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THOUSAND OAKS, Calif. - The California Senate Committee on Energy, Utilities and Communications, under the leadership of Sen. Martha Escutia, on Thursday approved Assembly Bill 2987, which would overhaul the state's outdated cable franchising process and pave the way for new competitors such as Verizon to offer consumers a choice in video programming, better technology and lower prices. At the same time, the bill, authored by Assembly Speaker Fabian Núñez and Assemblymember Lloyd Levine, chair of the Assembly Utilities and Commerce Committee, guarantees that local communities will continue to receive franchise fees consistent with those paid by incumbent cable companies. The bill has already received 77-0 approval in the Assembly. The following statement should be attributed to Verizon West Region President Tim McCallion:
"We applaud the leadership of Chairwoman Martha Escutia and her colleagues on the Energy, Utilities and Communications Committee. Their vote in favor of video franchise reform will help to bring the benefits of choice and competition to California's consumers. Cable prices have risen 86 percent over the past 10 years, according to the FCC; yet in markets in which Verizon initially launched its fiber-optic-based FiOS TV service, Bank of America found cable prices have dropped between 28 and 42 percent.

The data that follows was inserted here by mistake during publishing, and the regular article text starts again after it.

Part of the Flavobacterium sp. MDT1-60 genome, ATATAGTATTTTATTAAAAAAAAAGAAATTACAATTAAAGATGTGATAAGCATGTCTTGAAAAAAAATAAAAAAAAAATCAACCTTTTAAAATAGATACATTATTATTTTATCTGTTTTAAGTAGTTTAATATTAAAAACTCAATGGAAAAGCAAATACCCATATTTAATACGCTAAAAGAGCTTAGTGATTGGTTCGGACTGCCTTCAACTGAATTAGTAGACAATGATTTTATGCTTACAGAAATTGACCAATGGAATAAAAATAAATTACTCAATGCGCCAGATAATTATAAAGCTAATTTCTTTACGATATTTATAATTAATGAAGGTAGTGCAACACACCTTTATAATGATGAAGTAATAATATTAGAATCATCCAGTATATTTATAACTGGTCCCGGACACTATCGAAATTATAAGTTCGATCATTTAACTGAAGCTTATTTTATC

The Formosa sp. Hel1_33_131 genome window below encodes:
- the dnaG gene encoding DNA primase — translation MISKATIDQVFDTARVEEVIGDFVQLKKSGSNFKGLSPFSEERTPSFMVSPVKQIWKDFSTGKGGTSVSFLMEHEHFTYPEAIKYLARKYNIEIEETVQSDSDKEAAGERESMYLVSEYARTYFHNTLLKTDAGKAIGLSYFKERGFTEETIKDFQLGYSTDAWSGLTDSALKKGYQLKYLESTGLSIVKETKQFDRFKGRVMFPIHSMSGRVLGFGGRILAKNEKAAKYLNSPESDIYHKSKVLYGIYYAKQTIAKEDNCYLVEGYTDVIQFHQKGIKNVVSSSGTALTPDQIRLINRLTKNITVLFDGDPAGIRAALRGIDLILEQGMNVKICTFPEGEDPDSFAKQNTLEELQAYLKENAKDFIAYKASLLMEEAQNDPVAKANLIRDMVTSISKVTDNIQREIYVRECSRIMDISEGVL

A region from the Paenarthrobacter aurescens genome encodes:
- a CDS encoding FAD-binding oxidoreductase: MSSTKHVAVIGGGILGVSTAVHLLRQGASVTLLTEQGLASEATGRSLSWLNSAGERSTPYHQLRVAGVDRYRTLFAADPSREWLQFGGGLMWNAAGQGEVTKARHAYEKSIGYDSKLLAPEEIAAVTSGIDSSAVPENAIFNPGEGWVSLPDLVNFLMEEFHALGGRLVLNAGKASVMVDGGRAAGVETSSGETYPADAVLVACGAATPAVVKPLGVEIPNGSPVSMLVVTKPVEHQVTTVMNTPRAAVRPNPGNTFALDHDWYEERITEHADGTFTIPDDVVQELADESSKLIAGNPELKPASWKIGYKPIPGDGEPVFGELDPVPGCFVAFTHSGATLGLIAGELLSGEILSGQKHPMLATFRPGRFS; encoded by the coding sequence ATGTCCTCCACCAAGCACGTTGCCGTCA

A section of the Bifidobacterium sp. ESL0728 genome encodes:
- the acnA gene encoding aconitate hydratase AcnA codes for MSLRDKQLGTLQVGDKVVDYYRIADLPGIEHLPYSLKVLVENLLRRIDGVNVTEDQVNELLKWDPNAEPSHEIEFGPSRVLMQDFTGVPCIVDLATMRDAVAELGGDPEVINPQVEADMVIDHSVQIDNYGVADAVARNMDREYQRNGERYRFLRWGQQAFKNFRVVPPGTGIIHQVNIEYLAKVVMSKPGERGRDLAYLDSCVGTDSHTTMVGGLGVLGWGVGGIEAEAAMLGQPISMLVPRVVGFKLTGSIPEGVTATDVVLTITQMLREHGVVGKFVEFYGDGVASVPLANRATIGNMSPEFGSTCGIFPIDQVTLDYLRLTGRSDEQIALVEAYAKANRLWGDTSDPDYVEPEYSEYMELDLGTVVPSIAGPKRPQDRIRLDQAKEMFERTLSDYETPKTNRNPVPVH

"Verizon has invested hundreds of millions of dollars in its new fiber-optic network in California, creating over 1,000 new jobs, but plans to expand the availability of FiOS TV have been delayed by inefficient local franchise negotiations that have lasted up to a year or more in some communities. The current franchising system is broken and AB2987 is the solution."